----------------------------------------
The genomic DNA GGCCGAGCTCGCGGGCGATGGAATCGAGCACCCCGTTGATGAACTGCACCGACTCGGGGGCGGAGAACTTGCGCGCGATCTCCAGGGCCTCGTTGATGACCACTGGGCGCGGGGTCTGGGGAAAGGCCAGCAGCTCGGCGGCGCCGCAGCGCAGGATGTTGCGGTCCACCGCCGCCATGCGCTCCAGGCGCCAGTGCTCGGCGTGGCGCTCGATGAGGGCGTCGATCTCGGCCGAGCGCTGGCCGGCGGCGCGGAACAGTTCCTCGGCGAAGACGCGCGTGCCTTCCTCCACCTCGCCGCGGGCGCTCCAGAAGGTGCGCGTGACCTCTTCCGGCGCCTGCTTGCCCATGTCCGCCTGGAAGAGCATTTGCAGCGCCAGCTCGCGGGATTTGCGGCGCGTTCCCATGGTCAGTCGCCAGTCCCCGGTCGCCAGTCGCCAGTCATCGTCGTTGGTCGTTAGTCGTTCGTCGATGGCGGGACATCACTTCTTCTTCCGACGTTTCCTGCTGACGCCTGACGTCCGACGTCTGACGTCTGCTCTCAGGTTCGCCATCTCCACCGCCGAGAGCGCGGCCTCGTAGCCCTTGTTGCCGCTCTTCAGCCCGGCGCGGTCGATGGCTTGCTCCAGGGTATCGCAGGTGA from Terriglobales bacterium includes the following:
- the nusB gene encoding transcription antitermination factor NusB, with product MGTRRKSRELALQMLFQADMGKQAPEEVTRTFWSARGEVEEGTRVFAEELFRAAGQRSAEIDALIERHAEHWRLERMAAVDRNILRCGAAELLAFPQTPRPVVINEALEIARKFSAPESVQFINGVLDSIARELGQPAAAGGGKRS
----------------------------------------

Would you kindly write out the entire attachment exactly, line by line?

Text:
The genomic DNA GGCCGAGCTCGCGGGCGATGGAATCGAGCACCCCGTTGATGAACTGCACCGACTCGGGGGCGGAGAACTTGCGCGCGATCTCCAGGGCCTCGTTGATGACCACTGGGCGCGGGGTCTGGGGAAAGGCCAGCAGCTCGGCGGCGCCGCAGCGCAGGATGTTGCGGTCCACCGCCGCCATGCGCTCCAGGCGCCAGTGCTCGGCGTGGCGCTCGATGAGGGCGTCGATCTCGGCCGAGCGCTGGCCGGCGGCGCGGAACAGTTCCTCGGCGAAGACGCGCGTGCCTTCCTCCACCTCGCCGCGGGCGCTCCAGAAGGTGCGCGTGACCTCTTCCGGCGCCTGCTTGCCCATGTCCGCCTGGAAGAGCATTTGCAGCGCCAGCTCGCGGGATTTGCGGCGCGTTCCCATGGTCAGTCGCCAGTCCCCGGTCGCCAGTCGCCAGTCATCGTCGTTGGTCGTTAGTCGTTCGTCGATGGCGGGACATCACTTCTTCTTCCGACGTTTCCTGCTGACGCCTGACGTCCGACGTCTGACGTCTGCTCTCAGGTTCGCCATCTCCACCGCCGAGAGCGCGGCCTCGTAGCCCTTGTTGCCGCTCTTCAGCCCGGCGCGGTCGATGGCTTGCTCCAGGGTATCGCAGGTGA from Terriglobales bacterium includes the following:
- the nusB gene encoding transcription antitermination factor NusB, with product MGTRRKSRELALQMLFQADMGKQAPEEVTRTFWSARGEVEEGTRVFAEELFRAAGQRSAEIDALIERHAEHWRLERMAAVDRNILRCGAAELLAFPQTPRPVVINEALEIARKFSAPESVQFINGVLDSIARELGQPAAAGGGKRS